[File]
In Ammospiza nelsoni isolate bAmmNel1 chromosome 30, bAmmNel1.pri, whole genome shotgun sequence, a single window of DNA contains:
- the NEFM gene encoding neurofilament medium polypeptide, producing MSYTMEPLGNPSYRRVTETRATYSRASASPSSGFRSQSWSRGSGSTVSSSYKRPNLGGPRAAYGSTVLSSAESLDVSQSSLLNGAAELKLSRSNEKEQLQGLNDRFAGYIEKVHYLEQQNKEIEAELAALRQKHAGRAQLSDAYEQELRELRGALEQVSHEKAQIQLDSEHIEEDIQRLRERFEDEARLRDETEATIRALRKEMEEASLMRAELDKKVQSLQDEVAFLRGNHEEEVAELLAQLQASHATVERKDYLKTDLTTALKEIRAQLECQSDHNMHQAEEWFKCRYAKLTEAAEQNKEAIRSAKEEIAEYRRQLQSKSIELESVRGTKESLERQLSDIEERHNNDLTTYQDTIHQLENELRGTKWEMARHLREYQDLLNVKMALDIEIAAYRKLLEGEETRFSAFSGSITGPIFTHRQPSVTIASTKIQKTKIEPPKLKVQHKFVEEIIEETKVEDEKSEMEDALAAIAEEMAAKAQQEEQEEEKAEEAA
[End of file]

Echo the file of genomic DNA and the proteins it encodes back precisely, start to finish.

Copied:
In Ammospiza nelsoni isolate bAmmNel1 chromosome 30, bAmmNel1.pri, whole genome shotgun sequence, a single window of DNA contains:
- the NEFM gene encoding neurofilament medium polypeptide, producing MSYTMEPLGNPSYRRVTETRATYSRASASPSSGFRSQSWSRGSGSTVSSSYKRPNLGGPRAAYGSTVLSSAESLDVSQSSLLNGAAELKLSRSNEKEQLQGLNDRFAGYIEKVHYLEQQNKEIEAELAALRQKHAGRAQLSDAYEQELRELRGALEQVSHEKAQIQLDSEHIEEDIQRLRERFEDEARLRDETEATIRALRKEMEEASLMRAELDKKVQSLQDEVAFLRGNHEEEVAELLAQLQASHATVERKDYLKTDLTTALKEIRAQLECQSDHNMHQAEEWFKCRYAKLTEAAEQNKEAIRSAKEEIAEYRRQLQSKSIELESVRGTKESLERQLSDIEERHNNDLTTYQDTIHQLENELRGTKWEMARHLREYQDLLNVKMALDIEIAAYRKLLEGEETRFSAFSGSITGPIFTHRQPSVTIASTKIQKTKIEPPKLKVQHKFVEEIIEETKVEDEKSEMEDALAAIAEEMAAKAQQEEQEEEKAEEAA